With the confirmation hearings of Samantha Power to be the U.S. ambassador to the United Nations imminent, it is a good time to take a look at one of her signature projects from her tenure at the National Security Staff: the Atrocities Prevention Board.
A little more than a year ago, President Barack Obama announced the creation of the Atrocities Prevention Board during an address at the U.S. Holocaust Memorial Museum, saying that this initiative would make the deterrence of genocide and mass atrocities "a core national security interest and core moral responsibility."
Both the president and Power seemed acutely aware of the challenges and risks of trying to develop an inter-agency atrocities prevention mechanism while the humanitarian tragedy continued to unfold in Syria -- a conflict into which this administration has been reluctant to wade. Indeed, in many ways, the creation of the Atrocities Prevention Board, or APB, has felt a bit like trying to build a fire department in the middle of a three-alarm fire.
The roots of the APB come from a bipartisan belief that the United States, in places like Rwanda and Bosnia, simply did not do enough to counter genocides and mass atrocities as they gathered force. The 2008 report from the Genocide Prevention Task Force, co-chaired by former Secretary of State Madeleine Albright and former Secretary of Defense William Cohen, recommended the creation of a new high-level interagency body -- what they called an Atrocities Prevention Committee -- to improve U.S. government crisis-response systems and better equip Washington to mount coherent preventive responses.
As Obama's special advisor for multilateral affairs, an outspoken champion for human rights and genocide prevention, and the author of a Pulitzer Prize winning book on the U.S. government and genocide, Power was a natural fit to breathe life into the Genocide Prevention Task Force's concept while at the National Security Staff (NSS).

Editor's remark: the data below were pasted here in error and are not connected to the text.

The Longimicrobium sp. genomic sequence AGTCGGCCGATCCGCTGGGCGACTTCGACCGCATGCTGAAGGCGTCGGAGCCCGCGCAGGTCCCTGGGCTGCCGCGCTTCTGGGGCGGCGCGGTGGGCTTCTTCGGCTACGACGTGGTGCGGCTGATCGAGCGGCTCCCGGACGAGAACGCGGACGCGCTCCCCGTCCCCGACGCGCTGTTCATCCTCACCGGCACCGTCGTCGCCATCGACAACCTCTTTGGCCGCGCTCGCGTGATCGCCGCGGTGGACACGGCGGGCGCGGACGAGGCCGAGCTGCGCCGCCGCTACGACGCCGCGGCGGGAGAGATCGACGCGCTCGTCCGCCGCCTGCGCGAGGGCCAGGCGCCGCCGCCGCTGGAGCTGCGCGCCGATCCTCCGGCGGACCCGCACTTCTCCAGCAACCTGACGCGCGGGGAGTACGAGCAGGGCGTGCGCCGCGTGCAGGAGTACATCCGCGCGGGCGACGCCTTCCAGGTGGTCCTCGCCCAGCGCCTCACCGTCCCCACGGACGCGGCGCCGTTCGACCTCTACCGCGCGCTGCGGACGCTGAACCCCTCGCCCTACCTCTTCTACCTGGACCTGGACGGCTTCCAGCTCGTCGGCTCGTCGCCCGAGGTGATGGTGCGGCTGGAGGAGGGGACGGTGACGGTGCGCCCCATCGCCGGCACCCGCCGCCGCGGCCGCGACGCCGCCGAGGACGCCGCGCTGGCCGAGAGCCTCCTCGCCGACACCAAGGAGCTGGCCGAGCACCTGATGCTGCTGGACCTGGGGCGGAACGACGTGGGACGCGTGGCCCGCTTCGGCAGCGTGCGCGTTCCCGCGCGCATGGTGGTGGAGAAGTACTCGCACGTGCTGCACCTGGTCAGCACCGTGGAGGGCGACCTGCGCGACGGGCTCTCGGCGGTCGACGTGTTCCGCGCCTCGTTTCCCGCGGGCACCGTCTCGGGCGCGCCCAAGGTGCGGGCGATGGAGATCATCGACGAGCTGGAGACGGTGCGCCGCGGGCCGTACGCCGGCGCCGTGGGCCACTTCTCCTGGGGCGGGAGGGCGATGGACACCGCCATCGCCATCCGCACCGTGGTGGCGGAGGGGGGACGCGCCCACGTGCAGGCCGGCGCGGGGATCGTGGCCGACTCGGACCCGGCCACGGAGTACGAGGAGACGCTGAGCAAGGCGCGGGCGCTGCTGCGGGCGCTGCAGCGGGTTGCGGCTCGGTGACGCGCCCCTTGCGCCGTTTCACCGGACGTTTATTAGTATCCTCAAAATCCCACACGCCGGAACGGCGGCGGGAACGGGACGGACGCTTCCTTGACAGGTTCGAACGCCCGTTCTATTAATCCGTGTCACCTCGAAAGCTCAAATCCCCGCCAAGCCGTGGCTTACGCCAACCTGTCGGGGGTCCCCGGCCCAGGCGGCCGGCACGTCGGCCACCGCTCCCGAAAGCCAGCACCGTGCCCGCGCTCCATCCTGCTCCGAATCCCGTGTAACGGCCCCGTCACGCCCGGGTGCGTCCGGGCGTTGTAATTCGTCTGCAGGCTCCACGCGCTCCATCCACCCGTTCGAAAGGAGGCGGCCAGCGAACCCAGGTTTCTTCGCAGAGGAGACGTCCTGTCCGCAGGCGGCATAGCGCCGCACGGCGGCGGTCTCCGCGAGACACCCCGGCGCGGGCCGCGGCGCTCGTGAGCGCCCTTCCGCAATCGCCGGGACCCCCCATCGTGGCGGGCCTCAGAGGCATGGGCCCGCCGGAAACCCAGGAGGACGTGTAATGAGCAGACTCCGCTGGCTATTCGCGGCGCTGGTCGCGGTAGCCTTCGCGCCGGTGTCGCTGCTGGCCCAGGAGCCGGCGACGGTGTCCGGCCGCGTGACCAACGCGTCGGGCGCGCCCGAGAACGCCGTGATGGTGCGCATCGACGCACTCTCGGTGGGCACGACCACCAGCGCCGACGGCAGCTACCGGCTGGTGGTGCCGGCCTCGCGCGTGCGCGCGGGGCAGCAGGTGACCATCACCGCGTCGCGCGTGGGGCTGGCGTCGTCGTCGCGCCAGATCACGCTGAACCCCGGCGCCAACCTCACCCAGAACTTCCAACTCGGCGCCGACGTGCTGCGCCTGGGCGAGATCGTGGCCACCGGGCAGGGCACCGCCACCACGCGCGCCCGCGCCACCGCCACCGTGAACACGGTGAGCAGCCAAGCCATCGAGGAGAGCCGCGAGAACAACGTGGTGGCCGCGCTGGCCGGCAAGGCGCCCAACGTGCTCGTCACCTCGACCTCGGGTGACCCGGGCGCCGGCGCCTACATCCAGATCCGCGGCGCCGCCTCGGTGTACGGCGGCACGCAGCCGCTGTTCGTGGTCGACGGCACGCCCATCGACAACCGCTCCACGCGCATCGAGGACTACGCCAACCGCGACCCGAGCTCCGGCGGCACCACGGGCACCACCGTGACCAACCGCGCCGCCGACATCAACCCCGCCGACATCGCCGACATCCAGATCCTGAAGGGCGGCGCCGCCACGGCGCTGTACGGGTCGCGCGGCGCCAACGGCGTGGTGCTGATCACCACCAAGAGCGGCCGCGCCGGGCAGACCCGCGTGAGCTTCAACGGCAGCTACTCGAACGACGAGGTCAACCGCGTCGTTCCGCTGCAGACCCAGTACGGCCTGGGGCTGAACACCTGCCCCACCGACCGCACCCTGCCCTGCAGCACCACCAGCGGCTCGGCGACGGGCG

Power secured support for the APB through the August 2011 release of the Presidential Study Directive on Mass Atrocity Prevention, or PSD-10, of which she was the lead author. The directive called for the establishment of an interagency atrocities prevention mechanism, the APB, which would "coordinate a whole of government approach to preventing mass atrocities and genocide."
However, when the formation of the APB was formally announced in 2012 by the president, a number of Republican critics used it as an opportunity to lacerate the president for inaction in Syria. Commentator Charles Krauthammer, at best an episodic voice on the importance of human rights, called the board an embarrassment, and bemoaned, "The liberal faith in the power of bureaucracy and flowcharts, of committees and reports, is legend. But this is parody."
So what does the APB actually do? And what does the situation in Syria say about its work? The APB consists of high-ranking representatives, all originally hand-picked by Power, from 11 agencies, including State, Defense, Treasury, Justice, the CIA and others. The board has essentially split its functions between looking at long-term structural issues -- such as sanctions regimes and how government personnel are trained -- and a geographic focus on countries at risk of mass atrocities, usually over the medium term.